The Kepler mission is performing at the level required to detect Earth-size planets orbiting solar-type stars, including data for the previously known giant transiting exoplanet HAT-P-7b, which shows a smooth rise and fall of light from the planet as it orbits its star, punctuated by a drop when the planet passes behind its star. Expand
Kepler Mission Stellar and Instrument Noise Properties
Kepler mission results are rapidly contributing to fundamentally new discoveries in both the exoplanet and asteroseismology fields. The data returned from Kepler are unique in terms of the number ofExpand
The hot-Jupiter Kepler-17b: Discovery, obliquity from stroboscopic starspots, and atmospheric characterization
This paper reports the discovery and characterization of the transiting hot giant exoplanet Kepler-17b. The planet has an orbital period of 1.486 days, and radial velocity measurements from theExpand
ApJL, this issue
  • 2010
ApJL, this issue Blomme, J., et al 2010, ApJL, this issue Borucki, W., et al., 2008, in Exoplanets: Detection, Formation and Dynamics
  • IAU Symp,
  • 2010
Asteroseismic Investigation of Known Planet Hosts in the Kepler Field
In addition to its great potential for characterizing extra-solar planetary systems, the Kepler Mission is providing unique data on stellar oscillations. A key aspect of Kepler asteroseismology isExpand
Automated Classification of Variable Stars in the Asteroseismology Program of the Kepler Space Mission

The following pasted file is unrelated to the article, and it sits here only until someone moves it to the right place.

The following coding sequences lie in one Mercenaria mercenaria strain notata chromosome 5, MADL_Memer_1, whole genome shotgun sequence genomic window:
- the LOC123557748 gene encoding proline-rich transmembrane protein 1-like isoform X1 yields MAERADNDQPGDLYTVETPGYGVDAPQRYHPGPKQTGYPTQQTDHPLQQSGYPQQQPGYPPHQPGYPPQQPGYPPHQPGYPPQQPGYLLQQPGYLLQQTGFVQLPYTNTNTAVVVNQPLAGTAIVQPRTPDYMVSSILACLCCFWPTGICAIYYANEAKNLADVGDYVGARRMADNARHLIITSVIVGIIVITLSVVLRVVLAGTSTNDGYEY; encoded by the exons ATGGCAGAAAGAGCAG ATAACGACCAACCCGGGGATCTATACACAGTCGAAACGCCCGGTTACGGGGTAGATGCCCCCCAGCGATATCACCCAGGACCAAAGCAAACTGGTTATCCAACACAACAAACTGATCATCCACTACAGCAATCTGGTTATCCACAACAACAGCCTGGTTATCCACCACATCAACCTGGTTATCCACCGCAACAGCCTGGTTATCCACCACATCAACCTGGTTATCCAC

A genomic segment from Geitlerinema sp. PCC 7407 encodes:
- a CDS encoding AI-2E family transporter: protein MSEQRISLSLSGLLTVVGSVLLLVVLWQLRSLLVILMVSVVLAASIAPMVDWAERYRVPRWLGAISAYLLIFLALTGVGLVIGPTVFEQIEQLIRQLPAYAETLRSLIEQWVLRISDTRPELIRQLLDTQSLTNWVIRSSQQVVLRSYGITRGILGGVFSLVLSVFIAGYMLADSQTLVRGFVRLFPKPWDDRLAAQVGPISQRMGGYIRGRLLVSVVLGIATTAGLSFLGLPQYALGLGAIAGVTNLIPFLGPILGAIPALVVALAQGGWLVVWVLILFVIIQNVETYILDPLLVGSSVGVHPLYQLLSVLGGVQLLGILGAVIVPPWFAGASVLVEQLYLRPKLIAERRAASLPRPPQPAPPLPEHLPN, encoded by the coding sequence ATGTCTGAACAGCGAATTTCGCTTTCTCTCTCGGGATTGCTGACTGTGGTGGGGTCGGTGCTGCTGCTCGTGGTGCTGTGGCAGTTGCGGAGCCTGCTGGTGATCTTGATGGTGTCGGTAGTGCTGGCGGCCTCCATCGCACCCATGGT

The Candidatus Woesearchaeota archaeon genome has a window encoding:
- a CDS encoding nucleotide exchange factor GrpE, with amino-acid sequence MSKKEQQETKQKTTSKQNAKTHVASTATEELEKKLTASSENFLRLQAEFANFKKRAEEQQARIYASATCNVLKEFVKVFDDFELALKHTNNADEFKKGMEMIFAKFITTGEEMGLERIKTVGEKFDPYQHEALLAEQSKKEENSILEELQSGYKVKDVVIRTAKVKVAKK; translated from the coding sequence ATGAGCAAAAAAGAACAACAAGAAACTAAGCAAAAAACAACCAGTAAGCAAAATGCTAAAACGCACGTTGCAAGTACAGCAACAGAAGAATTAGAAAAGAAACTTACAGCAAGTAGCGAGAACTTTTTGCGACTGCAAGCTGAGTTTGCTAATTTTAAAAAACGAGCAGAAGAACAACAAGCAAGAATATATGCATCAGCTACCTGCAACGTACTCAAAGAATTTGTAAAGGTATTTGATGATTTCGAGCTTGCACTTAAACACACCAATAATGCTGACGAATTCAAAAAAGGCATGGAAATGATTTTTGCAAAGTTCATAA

We present the first results of the application of supervised classification methods to the Kepler Q1 long-cadence light curves of a subsample of 2288 stars measured in the asteroseismology programExpand
DISCOVERY OF THE TRANSITING PLANET KEPLER-5b
We present 44 days of high duty cycle, ultra precise photometry of the 13th magnitude star Kepler-5 (KIC 8191672, T eff= 6300 K, log g= 4.1), which exhibits periodic transits with a depth of 0.7%.Expand
Discovery and Rossiter-Mclaughlin Effect of Exoplanet Kepler-8b
We report on the discovery and the Rossiter-McLaughlin (R-M) effect of Kepler-8b, a transiting planet identified by the NASA Kepler Mission. Kepler photometry and Keck-HIRES radial velocities yieldExpand
Discovery of a Red Giant with Solar-like Oscillations in an Eclipsing Binary System from Kepler Space-based Photometry
Oscillating stars in binary systems are among the most interesting stellar laboratories, as these can provide information on the stellar parameters and stellar internal structures. Here we present aExpand
...
1
2
3
4
...